In testing terms, that’s called “validity.” If a test is “valid,” then an increase or decrease in scores actually measures something, like how much a student has learned. If a test is “invalid,” then all a changing test score means is that a number has changed – it doesn’t actually refer to anything in the real world.

It’s not enough that a test be designed around a curriculum, it also has to be valid.

“Do rises on (standardized) test scores indicate, for example, rises on other measures?” asked Richard Ryan, a psychologist specializing in testing issues at the University of Rochester. “Generally no.”

Ray said the state has data showing the tests are valid.

“We’ve done a whole bunch of validity studies,” he said. “We’ve published 70 or so studies.”

He was unable, though, to name a publication the studies appeared in.

After six weeks of requests by Messenger Post Newspapers for those studies, Ray provided five.

Those studies were sent to testing experts, including Ryan, Darling Hammond and Joshua Aronson of New York University, who each independently concluded that they contained no validity data at all.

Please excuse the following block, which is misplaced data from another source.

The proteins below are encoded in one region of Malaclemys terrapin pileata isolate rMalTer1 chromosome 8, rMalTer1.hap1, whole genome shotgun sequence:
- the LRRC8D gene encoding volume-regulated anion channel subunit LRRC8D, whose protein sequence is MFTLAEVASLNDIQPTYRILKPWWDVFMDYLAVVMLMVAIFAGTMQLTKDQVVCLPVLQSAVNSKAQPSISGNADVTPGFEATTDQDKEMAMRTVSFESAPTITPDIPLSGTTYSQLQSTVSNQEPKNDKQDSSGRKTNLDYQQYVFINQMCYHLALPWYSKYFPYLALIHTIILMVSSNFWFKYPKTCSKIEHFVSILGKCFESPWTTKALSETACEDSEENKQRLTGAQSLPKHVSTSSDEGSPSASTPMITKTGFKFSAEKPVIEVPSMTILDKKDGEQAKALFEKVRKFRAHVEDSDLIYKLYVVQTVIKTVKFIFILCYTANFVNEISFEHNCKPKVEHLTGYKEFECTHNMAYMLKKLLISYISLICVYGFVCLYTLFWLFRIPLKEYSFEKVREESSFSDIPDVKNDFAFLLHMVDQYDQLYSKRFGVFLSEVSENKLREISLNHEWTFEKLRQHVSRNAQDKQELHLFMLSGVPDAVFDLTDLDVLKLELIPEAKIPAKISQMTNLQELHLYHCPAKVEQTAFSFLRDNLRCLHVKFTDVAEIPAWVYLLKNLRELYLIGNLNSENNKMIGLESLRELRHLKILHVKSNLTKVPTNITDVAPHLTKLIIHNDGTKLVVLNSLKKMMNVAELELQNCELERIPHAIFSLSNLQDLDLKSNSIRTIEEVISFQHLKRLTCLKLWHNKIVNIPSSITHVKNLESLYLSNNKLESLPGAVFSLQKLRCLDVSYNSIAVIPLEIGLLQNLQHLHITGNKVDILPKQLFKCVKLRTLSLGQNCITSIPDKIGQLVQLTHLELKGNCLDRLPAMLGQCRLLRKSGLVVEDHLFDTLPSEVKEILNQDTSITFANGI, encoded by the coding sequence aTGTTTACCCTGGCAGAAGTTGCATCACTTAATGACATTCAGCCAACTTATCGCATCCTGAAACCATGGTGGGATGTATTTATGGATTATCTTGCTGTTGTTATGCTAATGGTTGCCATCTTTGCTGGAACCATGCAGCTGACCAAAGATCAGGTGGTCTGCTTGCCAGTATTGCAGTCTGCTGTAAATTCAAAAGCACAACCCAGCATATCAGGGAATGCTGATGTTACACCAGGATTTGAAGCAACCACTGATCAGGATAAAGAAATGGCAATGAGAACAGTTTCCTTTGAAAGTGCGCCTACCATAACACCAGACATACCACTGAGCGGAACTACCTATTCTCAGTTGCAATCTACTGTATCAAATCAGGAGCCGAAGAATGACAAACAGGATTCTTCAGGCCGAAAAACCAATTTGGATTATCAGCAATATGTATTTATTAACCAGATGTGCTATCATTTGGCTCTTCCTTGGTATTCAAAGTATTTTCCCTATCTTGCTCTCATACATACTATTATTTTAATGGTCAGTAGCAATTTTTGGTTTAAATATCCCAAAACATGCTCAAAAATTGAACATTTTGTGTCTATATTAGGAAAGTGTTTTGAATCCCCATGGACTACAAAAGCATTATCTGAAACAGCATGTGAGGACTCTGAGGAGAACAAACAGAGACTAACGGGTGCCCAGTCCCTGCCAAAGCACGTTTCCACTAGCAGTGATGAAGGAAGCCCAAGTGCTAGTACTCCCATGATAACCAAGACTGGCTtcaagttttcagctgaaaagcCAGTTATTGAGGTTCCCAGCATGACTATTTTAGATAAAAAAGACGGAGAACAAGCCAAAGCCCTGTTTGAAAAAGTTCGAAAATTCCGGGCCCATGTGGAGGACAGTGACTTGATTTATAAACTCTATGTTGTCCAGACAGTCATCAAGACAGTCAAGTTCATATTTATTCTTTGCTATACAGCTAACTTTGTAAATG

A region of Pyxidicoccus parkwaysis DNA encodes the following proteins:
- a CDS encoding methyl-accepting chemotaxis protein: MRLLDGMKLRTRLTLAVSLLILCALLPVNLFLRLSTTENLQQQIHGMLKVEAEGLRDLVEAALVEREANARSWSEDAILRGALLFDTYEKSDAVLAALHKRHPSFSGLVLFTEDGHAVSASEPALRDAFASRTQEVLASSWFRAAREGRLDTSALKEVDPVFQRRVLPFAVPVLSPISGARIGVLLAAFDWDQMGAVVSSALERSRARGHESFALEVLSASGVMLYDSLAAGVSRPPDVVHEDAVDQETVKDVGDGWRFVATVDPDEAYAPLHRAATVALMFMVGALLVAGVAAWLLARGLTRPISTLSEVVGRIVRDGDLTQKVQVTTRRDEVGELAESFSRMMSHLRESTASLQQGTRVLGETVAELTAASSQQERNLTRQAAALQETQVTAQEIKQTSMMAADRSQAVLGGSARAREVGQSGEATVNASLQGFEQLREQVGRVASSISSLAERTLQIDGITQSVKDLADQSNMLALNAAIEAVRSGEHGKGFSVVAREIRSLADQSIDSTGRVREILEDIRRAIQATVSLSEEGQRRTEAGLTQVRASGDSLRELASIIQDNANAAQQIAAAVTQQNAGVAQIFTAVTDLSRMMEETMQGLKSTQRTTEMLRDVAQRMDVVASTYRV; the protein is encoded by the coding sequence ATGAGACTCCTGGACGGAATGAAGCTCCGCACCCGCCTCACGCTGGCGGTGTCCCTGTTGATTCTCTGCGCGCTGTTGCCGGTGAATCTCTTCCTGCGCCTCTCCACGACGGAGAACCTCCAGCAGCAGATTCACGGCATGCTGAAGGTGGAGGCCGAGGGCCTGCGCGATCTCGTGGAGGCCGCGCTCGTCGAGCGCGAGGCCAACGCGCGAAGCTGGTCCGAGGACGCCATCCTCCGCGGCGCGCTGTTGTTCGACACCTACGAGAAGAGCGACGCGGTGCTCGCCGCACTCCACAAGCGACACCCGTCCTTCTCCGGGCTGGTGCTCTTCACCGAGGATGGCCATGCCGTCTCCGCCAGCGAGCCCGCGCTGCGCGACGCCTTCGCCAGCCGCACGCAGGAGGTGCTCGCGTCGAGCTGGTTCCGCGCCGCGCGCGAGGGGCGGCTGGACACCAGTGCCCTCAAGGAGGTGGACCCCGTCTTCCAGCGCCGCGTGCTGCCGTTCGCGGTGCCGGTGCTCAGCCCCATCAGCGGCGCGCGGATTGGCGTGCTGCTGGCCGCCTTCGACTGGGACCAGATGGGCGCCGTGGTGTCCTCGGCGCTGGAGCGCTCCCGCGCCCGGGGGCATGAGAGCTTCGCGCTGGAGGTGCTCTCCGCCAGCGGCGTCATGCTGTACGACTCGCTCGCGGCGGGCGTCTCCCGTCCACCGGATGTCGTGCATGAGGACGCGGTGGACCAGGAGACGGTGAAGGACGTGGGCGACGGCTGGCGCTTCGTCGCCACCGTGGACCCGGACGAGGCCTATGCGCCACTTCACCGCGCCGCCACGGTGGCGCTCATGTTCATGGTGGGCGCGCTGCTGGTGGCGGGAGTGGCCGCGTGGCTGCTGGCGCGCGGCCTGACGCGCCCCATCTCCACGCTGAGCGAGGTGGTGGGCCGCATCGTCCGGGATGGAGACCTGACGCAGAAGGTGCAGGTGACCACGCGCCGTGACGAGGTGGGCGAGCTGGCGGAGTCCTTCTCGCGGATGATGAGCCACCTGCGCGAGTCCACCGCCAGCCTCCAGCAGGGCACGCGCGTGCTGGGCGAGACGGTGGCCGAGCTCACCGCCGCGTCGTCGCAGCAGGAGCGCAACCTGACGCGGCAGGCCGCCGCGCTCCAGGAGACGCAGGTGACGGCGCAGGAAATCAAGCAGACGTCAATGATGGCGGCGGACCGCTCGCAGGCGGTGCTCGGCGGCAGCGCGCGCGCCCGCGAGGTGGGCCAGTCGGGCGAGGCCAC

But the state was warned it needed validity data. In at least three separate memos dating from 1998 to 2000, the TAG specifically asked the state to research both validity data and to create a complete “technical manual” for the tests.

As of the time of this publication, the state has yet to prove that its tests measure anything.

 

Where That Leaves Us

 

Still, Kadamus and other members of the Board of Regents insist the tests work.

“People who are college (admissions) people tell us that they’re getting kids who are more capable of doing college-level work,” Kadamus said. “Second, business people tell us that people who are going directly into the work force have higher levels of reading and writing skills. Third, we know from other measures, the SAT scores, the NAEP (National Assessment of Educational Progress) scores – a national test given across the country – that those scores are going up. They’ve gone up significantly.”